Feasibility and acceptability of HIV self-testing among healthcare workers: Results of a pilot program in two hospitals in Kenya
Oral poster discussion at the XVIII International AIDS Conference, Vienna, 21 July
Kalibala,Sam; Tun,Waimar; Muraah,William; Cherutich,Peter; Bunnell,Becky; Oluoch,Patricia; Marum,Lawrence
Publication date: 2010
Healthcare workers (HCWs) are highly vulnerable to occupational exposure to HIV. Yet many often do not get tested for HIV due to concerns about confidentiality and stigma. Interventions are needed to reduce barriers for HCWs to be tested for HIV. We evaluated the acceptability and feasibility of a free home-based HIV self-testing (HST) intervention for HCWs.
A one-month pilot was implemented in two hospitals in Kenya. HCWs participated in pre-HST information session, and HST kits (oral tests) were provided free of charge for themselves and their partners. Pre- and post-test counseling was available through a toll-free hotline and on-site HIV counselors. Focus group discussions (N=5) with 50 HST kit recipients and interviews (N=5) with program coordinators and hospital managers were conducted to understand experiences with and perceptions of HST.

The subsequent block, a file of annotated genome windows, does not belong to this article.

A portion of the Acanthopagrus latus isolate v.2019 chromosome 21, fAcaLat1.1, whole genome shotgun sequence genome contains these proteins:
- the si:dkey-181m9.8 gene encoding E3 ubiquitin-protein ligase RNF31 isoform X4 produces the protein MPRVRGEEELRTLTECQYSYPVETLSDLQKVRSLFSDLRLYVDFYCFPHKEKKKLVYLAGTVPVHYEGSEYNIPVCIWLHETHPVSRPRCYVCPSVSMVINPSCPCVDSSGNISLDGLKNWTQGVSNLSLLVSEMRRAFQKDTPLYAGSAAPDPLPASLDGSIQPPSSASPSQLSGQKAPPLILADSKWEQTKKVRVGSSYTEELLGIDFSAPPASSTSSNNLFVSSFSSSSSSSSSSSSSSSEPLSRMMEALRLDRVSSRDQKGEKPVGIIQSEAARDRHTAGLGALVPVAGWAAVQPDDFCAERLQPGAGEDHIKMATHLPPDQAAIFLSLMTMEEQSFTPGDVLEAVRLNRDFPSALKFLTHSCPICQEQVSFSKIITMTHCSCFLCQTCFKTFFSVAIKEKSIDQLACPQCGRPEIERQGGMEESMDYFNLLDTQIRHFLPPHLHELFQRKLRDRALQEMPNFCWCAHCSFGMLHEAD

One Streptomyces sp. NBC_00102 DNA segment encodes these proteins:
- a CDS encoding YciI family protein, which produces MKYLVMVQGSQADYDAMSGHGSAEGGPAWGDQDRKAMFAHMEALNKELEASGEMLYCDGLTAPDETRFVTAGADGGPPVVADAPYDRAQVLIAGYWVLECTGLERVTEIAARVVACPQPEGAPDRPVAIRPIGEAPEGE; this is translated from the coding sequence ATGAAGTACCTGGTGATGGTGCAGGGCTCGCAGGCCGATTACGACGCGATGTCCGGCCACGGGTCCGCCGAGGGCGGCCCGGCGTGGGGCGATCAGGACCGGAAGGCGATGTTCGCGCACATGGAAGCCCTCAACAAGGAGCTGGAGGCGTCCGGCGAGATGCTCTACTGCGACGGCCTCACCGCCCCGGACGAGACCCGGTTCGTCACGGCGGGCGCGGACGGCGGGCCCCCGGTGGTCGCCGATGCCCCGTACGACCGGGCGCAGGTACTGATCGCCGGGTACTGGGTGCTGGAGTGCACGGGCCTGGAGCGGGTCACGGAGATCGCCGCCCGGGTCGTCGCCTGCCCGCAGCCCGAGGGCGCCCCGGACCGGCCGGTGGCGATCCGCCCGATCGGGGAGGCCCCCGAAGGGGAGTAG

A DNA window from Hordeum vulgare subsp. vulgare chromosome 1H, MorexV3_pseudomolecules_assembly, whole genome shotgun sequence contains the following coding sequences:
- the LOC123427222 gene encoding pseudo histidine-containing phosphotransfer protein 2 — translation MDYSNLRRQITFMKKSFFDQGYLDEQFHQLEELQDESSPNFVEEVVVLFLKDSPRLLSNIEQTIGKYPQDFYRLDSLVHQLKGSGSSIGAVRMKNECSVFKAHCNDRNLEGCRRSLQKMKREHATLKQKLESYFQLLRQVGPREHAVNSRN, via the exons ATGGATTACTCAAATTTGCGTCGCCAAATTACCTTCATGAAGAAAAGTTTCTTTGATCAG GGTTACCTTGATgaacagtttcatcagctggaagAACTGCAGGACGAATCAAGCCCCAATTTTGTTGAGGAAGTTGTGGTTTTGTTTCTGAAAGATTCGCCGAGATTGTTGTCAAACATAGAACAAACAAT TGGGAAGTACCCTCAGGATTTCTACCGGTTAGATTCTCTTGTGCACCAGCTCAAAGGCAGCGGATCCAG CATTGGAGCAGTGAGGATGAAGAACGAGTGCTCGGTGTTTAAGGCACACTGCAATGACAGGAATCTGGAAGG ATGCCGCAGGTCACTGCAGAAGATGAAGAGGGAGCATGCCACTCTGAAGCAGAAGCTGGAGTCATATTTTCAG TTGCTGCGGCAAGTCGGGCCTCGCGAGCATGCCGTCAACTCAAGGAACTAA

Of 295 HCWs, 70 percent (n=207) attended the pre-HST information session, and 93 percent (192/295) accepted HST kits. An additional 38 HCWs took kits from on-site coordinators yielding an overall acceptance rate of 78 percent (230/295). Focus group discussion results revealed that almost all HCWs who took an HST kit actually tested, and the majority tested themselves within one week of receiving the kit. They found the kit convenient as it can easily be hidden inside a pocket. The majority of HCWs reported preference to confirm results at a VCT center. Some actually confirmed their results using an HST kit. Although participants felt the hotline was useful, only a few actually used the hotline. The majority of calls were for clarification on proper sample collection.
HIV self-testing can be successfully implemented among hospital-based HCWs. These results suggest that there is high demand for HST, and self-tests kits must be made available on a larger scale. This intervention is currently being scaled up in seven additional hospitals. Lessons learned from the expansion will be described.